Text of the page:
St. Joe's hit a low Jan. 13 in a 27-point loss at Rhode Island. Since then, each effort has been better than the one before. As Phil Martelli's teams often do, this one is getting better in late January.
"To me, it all started that night in Rhode Island when I saw that look in their faces," Martelli said. "It was the first time that they looked and thought, 'You know what, coach? You gotta fix this . . . Please, we don't want to go through feeling like this, completely, really overwhelmed.' "
Now, they are feeling better.
"We're playing with more confidence, starting to believe in ourselves," Hawks senior Garrett Williamson said. "We got league play now. There are still opportunities in front of us."
Darrin Govens had 17 for the Hawks. Carl Jones had 14 of his 16 in the second half.
The game was played at St. Joe's 70-possession pace. Too many possessions simply will expose Penn's flaws.
"We just hit a dead spot on both ends," Penn interim coach Jerome Allen said. "Against Atlantic 10 teams, that's impossible [to overcome]."
It's all A-10 from here for St. Joe's, all Ivy League for Penn.
Penn (1-13, 0-4) was always playing uphill. St. Joe's can go 10 deep without much falloff. Penn cannot. Over time, that shows.
One thing is certain. Penn won't go 1-13 in the Ivy League. It did not show last night, but the Quakers are getting better. And the competition is about to get worse.
Penn starts its conference season this weekend at Yale and Brown. The next home game is not until Feb. 12. If the Quakers can get one or two on the road, a team that has been searching for confidence might finally get some.
"We still have an opportunity to reach the goals that we set in September," Allen told his team in the locker room. "It's a new season for us."
With 5 minutes left in the first half, Penn was matching St. Joe's shot for shot. It was 27-27. By halftime, it was 40-27. The Quakers' last nine possessions went turnover, miss, turnover, turnover, miss, turnover, miss, miss, turnover.
Penn began the second half the way it ended the first - turnover, three-pointer, miss, miss, turnover, turnover, turnover, miss. It was quickly 51-30 and over. Over 9 minutes, it was St. Joe's 24, Penn 3. That is a hard way to go. It got to 81-46.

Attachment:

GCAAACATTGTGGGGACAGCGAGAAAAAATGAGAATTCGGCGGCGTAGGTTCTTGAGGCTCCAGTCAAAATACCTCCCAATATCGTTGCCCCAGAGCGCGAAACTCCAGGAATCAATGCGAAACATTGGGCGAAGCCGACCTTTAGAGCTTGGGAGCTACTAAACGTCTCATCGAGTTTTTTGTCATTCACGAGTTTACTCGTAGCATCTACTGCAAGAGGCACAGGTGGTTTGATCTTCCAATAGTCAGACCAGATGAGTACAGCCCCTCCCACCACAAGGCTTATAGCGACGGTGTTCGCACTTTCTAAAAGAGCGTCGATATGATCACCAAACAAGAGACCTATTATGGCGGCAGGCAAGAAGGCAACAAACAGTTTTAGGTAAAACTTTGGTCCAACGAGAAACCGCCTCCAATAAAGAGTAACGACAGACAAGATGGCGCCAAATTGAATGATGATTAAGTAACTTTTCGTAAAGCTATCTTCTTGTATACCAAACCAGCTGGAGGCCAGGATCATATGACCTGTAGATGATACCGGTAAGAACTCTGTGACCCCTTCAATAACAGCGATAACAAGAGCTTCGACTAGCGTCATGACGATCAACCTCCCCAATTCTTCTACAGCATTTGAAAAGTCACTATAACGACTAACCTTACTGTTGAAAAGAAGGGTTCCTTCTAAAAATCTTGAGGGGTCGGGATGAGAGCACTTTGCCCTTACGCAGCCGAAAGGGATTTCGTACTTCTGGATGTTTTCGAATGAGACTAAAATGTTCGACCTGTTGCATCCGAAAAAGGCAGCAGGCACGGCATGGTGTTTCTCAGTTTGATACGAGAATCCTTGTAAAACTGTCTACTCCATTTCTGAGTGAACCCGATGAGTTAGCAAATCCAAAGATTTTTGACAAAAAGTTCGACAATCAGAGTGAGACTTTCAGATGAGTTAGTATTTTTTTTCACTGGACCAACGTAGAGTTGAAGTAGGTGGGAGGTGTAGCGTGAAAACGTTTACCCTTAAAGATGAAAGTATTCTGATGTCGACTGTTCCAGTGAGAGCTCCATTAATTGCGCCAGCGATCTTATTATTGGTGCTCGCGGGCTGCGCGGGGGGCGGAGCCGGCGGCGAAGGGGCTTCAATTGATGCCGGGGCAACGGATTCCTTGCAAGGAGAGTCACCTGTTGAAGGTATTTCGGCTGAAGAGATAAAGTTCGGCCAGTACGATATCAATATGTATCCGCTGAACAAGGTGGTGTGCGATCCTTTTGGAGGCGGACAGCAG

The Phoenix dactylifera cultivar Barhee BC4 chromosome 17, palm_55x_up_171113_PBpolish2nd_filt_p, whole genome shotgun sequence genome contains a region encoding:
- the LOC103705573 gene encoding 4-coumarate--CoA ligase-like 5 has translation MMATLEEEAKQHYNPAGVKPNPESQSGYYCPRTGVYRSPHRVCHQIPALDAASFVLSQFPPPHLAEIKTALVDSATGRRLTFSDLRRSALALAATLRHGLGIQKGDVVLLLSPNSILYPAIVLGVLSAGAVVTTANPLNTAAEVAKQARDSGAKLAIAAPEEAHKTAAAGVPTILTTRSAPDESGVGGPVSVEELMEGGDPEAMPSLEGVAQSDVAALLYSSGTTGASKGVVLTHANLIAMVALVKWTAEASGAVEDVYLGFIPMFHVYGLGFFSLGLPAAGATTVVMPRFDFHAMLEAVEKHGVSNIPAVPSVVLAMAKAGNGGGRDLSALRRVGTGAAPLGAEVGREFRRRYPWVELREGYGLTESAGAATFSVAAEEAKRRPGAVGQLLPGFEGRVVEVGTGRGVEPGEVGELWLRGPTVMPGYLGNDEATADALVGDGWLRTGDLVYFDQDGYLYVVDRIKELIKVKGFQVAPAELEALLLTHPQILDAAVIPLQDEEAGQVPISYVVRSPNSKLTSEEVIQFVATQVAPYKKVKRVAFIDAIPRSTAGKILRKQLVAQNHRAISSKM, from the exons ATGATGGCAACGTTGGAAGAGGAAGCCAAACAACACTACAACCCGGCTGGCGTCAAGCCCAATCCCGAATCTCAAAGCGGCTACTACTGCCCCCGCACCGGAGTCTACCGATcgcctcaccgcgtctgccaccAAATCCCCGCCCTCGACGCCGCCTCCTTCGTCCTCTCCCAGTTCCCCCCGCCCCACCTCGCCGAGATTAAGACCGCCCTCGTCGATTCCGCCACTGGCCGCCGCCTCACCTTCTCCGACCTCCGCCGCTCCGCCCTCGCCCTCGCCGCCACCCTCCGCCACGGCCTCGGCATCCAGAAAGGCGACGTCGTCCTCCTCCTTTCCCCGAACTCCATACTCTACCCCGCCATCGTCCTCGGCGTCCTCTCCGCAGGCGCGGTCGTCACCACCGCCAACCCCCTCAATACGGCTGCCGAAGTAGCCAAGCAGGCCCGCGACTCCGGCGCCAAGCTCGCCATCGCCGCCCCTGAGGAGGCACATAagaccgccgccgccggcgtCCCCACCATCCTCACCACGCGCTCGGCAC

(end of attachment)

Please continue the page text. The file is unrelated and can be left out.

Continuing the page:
The Hawks' defense was tilted hard in Zack Rosen's direction. The Quakers' sophomore point guard is having a terrific season, shooting nearly 50 percent from the arc in his previous nine games and averaging 17.3 points on the season. He is a scorer by necessity. His best attribute is his passing.
"The stuff that they're running takes a lot of time [to study]," Martelli said. "We had 1 day . . . so we decided to focus everything on Rosen."
Rosen attempted only two shots, scored eight points and agreed that it felt as if three or four guys were guarding him.
"A little bit," Rosen said. "They trapped every ball screen. We didn't expect it. They were all over the place."
Penn made 20 baskets and had 27 turnovers. That won't work. The turnovers led to runouts, and the more athletic team owned the court. Penn's turnovers led to 34 points. That won't work, either.
"I'm not being critical here, but they don't have 52 cards in their deck, with the injuries that they've had and the kids that have left," Martelli said.
Penn had been feeling a little better. Not last night.
"Tonight was a tough one to pull a lot of positive things out of," Allen said. "Prior to tonight, we were always moving in the right direction."
Conor Turley led Penn with 14 points.
If Penn is going anywhere in the Ivy, Rosen will get them there. He is a really good player who needs a lot more help.
"Collectively, we are getting better," Rosen said. "Tonight was a letdown in that progress. We didn't really attack them. We let them get into us."
And if St. Joe's is going anywhere in the A-10, it will need to play defense as it did last night.
The Hawks are starting to play with some confidence. The Dayton win helped them with that. What they do with it will be determined over the next 6 weeks. *